This briefing looks at how poverty, climate vulnerability and related policies interact with one another. The impact of climate change, for instance in the shape of extreme weather events, pushes vulnerable households into poverty and deepens existing poverty. Poverty is itself a driver of climate vulnerability, so there is the potential for a ‘vicious circle’. Conversely, poverty reduction initiatives can foster climate resilience. Climate mitigation and adaptation policies can also be designed to benefit poor people, rather than harm their interests. While development can actually exacerbate climate vulnerability, synergies can be achieved if climate resilience and development goals are integrated.
- Climate mitigation and adaptation policies should be designed to benefit poor people and in this way promote climate resilience
- Pro-poor development has the potential to reduce climate vulnerability and enhance climate resilience
- The overall challenge is to achieve inclusive, sustainable and climate-resilient development
- Countries such as Bangladesh, India and Nepal are already taking steps to integrate climate resilience into their development policies and programmes, rather than treating climate change as a stand-alone policy area.
Climate change is a driver of poverty
Weather shocks arising from climate change keep poor households trapped in poverty and may push vulnerable groups into poverty for the first time. Across South Asia, millions of poor people face extreme events and their associated threats. Disadvantaged and marginalised groups tend to be disproportionately affected. For instance, in Bangladesh it is poor people living in low-lying areas susceptible to cyclones and flooding who are the worst-affected by climate change. In Pakistan, the poorest sharecroppers and landless people usually live in low-lying parts of villages that are exposed to flooding, while wealthier households tend to be located on higher ground. Extreme weather events and increasing climate variability also make it harder for governments to reduce poverty. Poverty is itself an important factor in climate vulnerability, in part because it limits people’s capacity to adapt. In short, climate change and poverty are dynamically interlinked in a ‘vicious circle’.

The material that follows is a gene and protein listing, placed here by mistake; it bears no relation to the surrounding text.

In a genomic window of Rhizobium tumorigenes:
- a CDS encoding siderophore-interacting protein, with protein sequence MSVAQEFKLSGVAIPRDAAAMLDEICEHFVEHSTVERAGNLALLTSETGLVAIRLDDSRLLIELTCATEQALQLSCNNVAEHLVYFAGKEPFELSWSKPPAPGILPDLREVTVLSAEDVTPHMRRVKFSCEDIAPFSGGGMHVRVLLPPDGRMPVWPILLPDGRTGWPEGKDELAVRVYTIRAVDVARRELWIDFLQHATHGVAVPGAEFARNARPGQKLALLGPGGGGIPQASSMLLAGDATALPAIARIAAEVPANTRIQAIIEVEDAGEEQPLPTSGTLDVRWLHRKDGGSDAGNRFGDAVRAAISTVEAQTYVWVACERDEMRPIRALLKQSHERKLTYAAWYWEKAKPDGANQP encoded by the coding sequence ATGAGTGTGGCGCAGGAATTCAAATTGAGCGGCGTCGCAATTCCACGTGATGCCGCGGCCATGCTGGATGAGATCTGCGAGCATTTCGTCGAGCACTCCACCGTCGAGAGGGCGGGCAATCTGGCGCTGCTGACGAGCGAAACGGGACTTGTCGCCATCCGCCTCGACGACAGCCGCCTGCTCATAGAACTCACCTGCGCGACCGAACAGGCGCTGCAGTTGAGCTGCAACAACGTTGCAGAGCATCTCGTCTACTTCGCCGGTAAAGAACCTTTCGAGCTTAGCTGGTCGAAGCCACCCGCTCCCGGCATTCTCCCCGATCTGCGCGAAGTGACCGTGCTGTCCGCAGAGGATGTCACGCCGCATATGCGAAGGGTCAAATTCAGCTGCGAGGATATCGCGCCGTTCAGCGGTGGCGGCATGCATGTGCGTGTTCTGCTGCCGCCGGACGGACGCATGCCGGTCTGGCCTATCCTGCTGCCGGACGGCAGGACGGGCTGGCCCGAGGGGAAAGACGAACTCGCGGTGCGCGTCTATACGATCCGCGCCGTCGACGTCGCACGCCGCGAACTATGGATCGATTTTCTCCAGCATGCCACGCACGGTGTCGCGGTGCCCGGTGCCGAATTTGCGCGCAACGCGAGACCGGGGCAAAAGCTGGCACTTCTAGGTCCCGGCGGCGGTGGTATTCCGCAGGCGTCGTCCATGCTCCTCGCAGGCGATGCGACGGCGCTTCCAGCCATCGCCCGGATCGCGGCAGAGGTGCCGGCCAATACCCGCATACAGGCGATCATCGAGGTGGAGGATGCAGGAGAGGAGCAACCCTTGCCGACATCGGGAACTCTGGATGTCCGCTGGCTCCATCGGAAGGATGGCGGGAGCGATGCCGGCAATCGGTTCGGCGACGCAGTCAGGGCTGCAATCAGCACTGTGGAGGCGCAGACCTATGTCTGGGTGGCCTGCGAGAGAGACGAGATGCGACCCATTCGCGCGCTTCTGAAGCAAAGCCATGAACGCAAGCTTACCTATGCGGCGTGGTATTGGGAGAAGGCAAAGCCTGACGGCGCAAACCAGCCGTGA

Climate change drives poverty in several ways. It has an effect on assets and an effect on prices.
Effects on assets
Perhaps the most obvious link between climate events and poverty is the destruction of poor people’s assets during events such as cyclones and floods. For instance, after floods in Mumbai in 2005, average household losses were more than four times the mean monthly income. Poor households are less able to recover from shocks than the better-off, and if they experience repeated extreme climate events they can easily become trapped in a downward spiral. Such climate events also erode ecosystem-based livelihoods. Human capital is damaged by the health consequences of disasters, including stunting in children due to poor nutrition as poor households struggle to cope. Also, poor people sometimes try to cope with disasters by withdrawing their children from school, thus damaging human capital in the long term. Smallholder farmers traditionally respond to climate threats by avoiding risk, for instance choosing to grow crop varieties which are low-yielding, but reliable in drought conditions. Such risk-averse behaviour, which means forgoing potential gains in consumption and income, is another important mechanism through which climate change will create and worsen poverty.
Effects on prices
Climate extremes and variability arising from climate change will cause price changes, affecting poor households disproportionately. For instance, in the next 30 years or so, the agricultural impact of even quite small temperature increases will change the prices of land, labour and food in India. As a result, poverty across the country will be roughly 3–4% higher than it would have been in a scenario without global warming. In Bangladesh, it is estimated that climate variability will reduce long-term rice production by an average of 7.4% each year up to 2050. However, in the long term poor food producers might benefit from higher food prices, so the price effects of climate change on poor households are not straightforward.
Climate extremes will also affect poor people’s productivity, for instance during heatwaves against which they have little or no protection. It will also deprive them of income-earning opportunities, for instance by undermining rural people’s ecosystem-based livelihoods and forcing them to migrate to cities with high unemployment.
Climate policies can harm poor people: is this unavoidable?
Poorly designed climate mitigation and adaptation policies can have a negative impact on poor people. For instance, creating carbon taxes and eliminating fossil fuel subsidies increase the cost of energy, and flood zoning can limit the availability of cheap land for poor households. Poverty issues need to be taken into account during the design of climate mitigation and adaptation policies. At the very least, they need to avoid harming poor people’s interests. Even better, they can be accompanied by social policies that channel benefits towards poor people. For instance, scrapping energy subsidies can generate resources to provide in-kind benefits or cash transfers.